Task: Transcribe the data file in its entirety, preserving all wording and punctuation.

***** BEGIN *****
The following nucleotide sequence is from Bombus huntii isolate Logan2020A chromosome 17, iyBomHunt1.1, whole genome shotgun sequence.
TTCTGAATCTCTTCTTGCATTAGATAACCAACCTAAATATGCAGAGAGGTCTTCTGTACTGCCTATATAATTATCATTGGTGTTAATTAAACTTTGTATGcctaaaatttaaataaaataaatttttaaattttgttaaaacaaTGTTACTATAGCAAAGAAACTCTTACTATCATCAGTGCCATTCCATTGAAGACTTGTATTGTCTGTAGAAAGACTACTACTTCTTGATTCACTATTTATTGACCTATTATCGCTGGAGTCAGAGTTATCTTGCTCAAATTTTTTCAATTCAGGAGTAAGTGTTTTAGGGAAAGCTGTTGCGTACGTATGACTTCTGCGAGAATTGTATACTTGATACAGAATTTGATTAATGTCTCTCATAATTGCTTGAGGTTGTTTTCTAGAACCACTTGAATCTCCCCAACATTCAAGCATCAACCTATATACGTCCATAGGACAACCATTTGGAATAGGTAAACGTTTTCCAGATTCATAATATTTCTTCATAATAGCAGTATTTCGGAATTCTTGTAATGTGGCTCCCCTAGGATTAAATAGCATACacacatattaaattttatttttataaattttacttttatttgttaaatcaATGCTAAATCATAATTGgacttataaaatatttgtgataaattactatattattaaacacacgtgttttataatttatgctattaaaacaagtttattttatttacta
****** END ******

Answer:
The following nucleotide sequence is from Bombus huntii isolate Logan2020A chromosome 17, iyBomHunt1.1, whole genome shotgun sequence.
TTCTGAATCTCTTCTTGCATTAGATAACCAACCTAAATATGCAGAGAGGTCTTCTGTACTGCCTATATAATTATCATTGGTGTTAATTAAACTTTGTATGcctaaaatttaaataaaataaatttttaaattttgttaaaacaaTGTTACTATAGCAAAGAAACTCTTACTATCATCAGTGCCATTCCATTGAAGACTTGTATTGTCTGTAGAAAGACTACTACTTCTTGATTCACTATTTATTGACCTATTATCGCTGGAGTCAGAGTTATCTTGCTCAAATTTTTTCAATTCAGGAGTAAGTGTTTTAGGGAAAGCTGTTGCGTACGTATGACTTCTGCGAGAATTGTATACTTGATACAGAATTTGATTAATGTCTCTCATAATTGCTTGAGGTTGTTTTCTAGAACCACTTGAATCTCCCCAACATTCAAGCATCAACCTATATACGTCCATAGGACAACCATTTGGAATAGGTAAACGTTTTCCAGATTCATAATATTTCTTCATAATAGCAGTATTTCGGAATTCTTGTAATGTGGCTCCCCTAGGATTAAATAGCATACacacatattaaattttatttttataaattttacttttatttgttaaatcaATGCTAAATCATAATTGgacttataaaatatttgtgataaattactatattattaaacacacgtgttttataatttatgctattaaaacaagtttattttatttacta